I have some thoughts about your question. I hope it may help you to solve your problem.
I'm planning to run some experiments with very large data sets, and I'd like to distribute the computation.
In one of my posts, I have done research on topic of evaluation methods of Data Science. With Learning Curve, you can evaluate your experiments learning ability. To talk a bit more, you will fix commodity configuration, and then will run same experiment on the same number of machines with different size of data set you have (from starting from small chunk in size, incrementally increase the size until you reach the whole data set).
To point on, you should avoid having power distribution for result of performance test being run with different size of data sets. To avoid, you should carefully choose step size (step size = amount of increments).
I have about ten machines available, each with 200 GB of free space on hard disk. However, I would like to perform experiments on a greater number of nodes, to measure scalability more precisely.
For this type question, I have intuitively searched and read materials; afterwards, published as a blog post. At the end of the post, I have briefly talked about how to test your hypothesis on real complex system. If you let me, I want to briefly talk about;
First of all, base requirement should be formed in order to run data set as a whole. The minimum requirement will build your baseline evaluation score which is calculated with one/combination of evaluation metrics you have chosen, or with one/combination of methods being used to calculate
Running Time = Computation complexity + Communication cost + Synchronization cost.
After those steps, with an evaluation strategy, add new elements, e.g. new node, to the system you have doing scalability test; meanwhile, for each addition, measure performance w.r.t new system configuration.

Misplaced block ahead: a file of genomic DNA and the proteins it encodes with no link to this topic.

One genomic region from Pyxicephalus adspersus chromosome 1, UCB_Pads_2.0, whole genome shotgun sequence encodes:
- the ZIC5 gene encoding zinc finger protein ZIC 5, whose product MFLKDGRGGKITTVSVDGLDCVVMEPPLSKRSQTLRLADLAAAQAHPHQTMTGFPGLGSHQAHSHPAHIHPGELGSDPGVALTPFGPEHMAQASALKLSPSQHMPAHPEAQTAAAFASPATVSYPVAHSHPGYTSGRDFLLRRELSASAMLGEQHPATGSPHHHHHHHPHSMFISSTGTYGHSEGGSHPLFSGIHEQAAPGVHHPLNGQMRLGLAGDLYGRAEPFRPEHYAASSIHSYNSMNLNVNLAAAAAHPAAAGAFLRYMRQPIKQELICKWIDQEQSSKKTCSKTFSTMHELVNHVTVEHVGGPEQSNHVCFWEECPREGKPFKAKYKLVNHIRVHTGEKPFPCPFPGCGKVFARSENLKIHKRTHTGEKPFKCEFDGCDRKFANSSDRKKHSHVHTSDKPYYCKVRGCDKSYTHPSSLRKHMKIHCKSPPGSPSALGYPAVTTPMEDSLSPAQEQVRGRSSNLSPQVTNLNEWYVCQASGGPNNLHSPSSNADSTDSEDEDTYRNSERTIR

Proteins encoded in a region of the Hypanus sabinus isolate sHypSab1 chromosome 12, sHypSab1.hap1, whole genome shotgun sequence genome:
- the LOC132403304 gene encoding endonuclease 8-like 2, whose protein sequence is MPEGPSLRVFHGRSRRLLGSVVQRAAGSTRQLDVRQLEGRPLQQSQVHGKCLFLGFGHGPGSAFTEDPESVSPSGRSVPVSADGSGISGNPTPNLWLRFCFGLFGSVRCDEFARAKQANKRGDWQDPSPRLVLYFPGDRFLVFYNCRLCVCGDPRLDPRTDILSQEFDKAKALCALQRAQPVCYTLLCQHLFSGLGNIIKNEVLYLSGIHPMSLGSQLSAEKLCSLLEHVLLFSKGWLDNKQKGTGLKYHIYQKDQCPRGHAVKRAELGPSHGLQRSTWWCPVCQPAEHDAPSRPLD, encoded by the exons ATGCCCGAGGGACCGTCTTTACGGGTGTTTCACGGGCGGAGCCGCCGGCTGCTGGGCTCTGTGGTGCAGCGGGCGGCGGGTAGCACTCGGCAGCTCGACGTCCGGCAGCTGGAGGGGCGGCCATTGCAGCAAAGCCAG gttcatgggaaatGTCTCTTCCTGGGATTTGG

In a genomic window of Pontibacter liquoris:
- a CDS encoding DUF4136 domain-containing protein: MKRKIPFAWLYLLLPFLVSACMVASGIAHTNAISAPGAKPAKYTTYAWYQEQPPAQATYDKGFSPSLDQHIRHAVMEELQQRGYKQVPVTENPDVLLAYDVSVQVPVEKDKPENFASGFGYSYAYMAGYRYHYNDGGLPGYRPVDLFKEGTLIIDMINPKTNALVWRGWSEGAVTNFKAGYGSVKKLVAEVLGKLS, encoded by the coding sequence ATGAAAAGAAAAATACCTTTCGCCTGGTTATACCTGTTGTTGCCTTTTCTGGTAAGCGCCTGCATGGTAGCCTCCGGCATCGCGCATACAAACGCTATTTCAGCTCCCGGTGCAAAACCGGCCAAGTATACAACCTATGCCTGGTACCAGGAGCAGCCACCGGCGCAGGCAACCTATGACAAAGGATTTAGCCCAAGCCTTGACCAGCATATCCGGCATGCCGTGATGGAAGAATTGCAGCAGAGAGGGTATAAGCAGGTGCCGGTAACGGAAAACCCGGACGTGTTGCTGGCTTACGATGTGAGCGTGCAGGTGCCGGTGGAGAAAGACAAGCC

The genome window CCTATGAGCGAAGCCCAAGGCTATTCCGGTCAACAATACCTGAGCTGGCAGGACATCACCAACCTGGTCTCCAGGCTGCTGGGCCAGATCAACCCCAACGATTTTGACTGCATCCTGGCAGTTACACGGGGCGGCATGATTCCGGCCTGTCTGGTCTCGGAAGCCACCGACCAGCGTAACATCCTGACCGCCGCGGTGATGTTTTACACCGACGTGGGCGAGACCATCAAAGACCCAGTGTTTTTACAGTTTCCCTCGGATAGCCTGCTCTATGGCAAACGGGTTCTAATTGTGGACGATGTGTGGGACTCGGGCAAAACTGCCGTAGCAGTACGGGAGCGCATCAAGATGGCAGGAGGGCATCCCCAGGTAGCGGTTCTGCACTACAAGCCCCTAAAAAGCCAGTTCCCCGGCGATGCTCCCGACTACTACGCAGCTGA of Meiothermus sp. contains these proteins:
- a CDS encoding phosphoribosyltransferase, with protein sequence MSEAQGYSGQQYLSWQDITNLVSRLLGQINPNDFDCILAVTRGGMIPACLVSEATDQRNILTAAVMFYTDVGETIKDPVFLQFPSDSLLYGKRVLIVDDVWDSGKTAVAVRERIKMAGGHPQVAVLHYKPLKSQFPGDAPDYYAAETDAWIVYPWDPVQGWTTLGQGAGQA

Just to note, evaluation strategy must be planned along with considerations of default behavior of parallel and distributed systems. For example, what I mean by behavior is that adding just more cores will, after some point, automatically drop performance of the system not due to your algorithm characteristics. It is because more cores need more RAMs, more hard driver, or etc. In other words, there is a N-Way relationship between hardware components. As a second example, adding more nodes to the distributed system will punished you with more communication and synchronization costs.
As a last step, you will sketch two different graphs with your evaluation results via data analysis program or language (As a recommendation, use GNU Plot or R programming language). Print out and put those results at your desktop, and start to examine them, carefully. According to your investigation, modify/erase + rebuild evaluation strategy and re-do the performance test.
Are there commodity services which would grant me that only my application would be running at a given time? Has anyone used such services yet?
I have no much experiment on commodity services, but I can easily say whether it grants or not depends on your configuration of services. If you configured say Hadoop to your node as an only service, Hadoop will grant your code will be only running at any time.